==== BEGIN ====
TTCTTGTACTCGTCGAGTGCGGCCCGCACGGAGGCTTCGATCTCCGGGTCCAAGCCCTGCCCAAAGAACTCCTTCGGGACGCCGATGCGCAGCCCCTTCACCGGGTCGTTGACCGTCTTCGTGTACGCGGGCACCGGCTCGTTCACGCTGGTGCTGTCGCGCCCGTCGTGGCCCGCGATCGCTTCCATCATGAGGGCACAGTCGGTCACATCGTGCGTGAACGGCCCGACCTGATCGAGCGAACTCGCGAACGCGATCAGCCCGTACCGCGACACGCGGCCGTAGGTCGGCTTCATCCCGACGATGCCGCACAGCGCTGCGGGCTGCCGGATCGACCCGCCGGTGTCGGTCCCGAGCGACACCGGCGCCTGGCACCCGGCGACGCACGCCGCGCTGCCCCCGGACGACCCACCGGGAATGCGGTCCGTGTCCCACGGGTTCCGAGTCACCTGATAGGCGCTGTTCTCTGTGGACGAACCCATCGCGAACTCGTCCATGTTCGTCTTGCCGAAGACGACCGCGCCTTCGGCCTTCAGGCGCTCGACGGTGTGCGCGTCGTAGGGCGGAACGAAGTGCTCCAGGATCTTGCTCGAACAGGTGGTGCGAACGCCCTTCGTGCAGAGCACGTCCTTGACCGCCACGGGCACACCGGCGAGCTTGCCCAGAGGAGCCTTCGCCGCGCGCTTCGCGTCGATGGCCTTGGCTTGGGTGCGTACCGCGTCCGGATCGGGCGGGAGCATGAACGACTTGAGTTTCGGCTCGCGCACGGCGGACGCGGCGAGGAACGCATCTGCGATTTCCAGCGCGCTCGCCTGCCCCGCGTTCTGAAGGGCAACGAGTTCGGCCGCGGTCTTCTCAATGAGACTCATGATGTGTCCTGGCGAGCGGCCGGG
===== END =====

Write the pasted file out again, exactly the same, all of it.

TTCTTGTACTCGTCGAGTGCGGCCCGCACGGAGGCTTCGATCTCCGGGTCCAAGCCCTGCCCAAAGAACTCCTTCGGGACGCCGATGCGCAGCCCCTTCACCGGGTCGTTGACCGTCTTCGTGTACGCGGGCACCGGCTCGTTCACGCTGGTGCTGTCGCGCCCGTCGTGGCCCGCGATCGCTTCCATCATGAGGGCACAGTCGGTCACATCGTGCGTGAACGGCCCGACCTGATCGAGCGAACTCGCGAACGCGATCAGCCCGTACCGCGACACGCGGCCGTAGGTCGGCTTCATCCCGACGATGCCGCACAGCGCTGCGGGCTGCCGGATCGACCCGCCGGTGTCGGTCCCGAGCGACACCGGCGCCTGGCACCCGGCGACGCACGCCGCGCTGCCCCCGGACGACCCACCGGGAATGCGGTCCGTGTCCCACGGGTTCCGAGTCACCTGATAGGCGCTGTTCTCTGTGGACGAACCCATCGCGAACTCGTCCATGTTCGTCTTGCCGAAGACGACCGCGCCTTCGGCCTTCAGGCGCTCGACGGTGTGCGCGTCGTAGGGCGGAACGAAGTGCTCCAGGATCTTGCTCGAACAGGTGGTGCGAACGCCCTTCGTGCAGAGCACGTCCTTGACCGCCACGGGCACACCGGCGAGCTTGCCCAGAGGAGCCTTCGCCGCGCGCTTCGCGTCGATGGCCTTGGCTTGGGTGCGTACCGCGTCCGGATCGGGCGGGAGCATGAACGACTTGAGTTTCGGCTCGCGCACGGCGGACGCGGCGAGGAACGCATCTGCGATTTCCAGCGCGCTCGCCTGCCCCGCGTTCTGAAGGGCAACGAGTTCGGCCGCGGTCTTCTCAATGAGACTCATGATGTGTCCTGGCGAGCGGCCGGG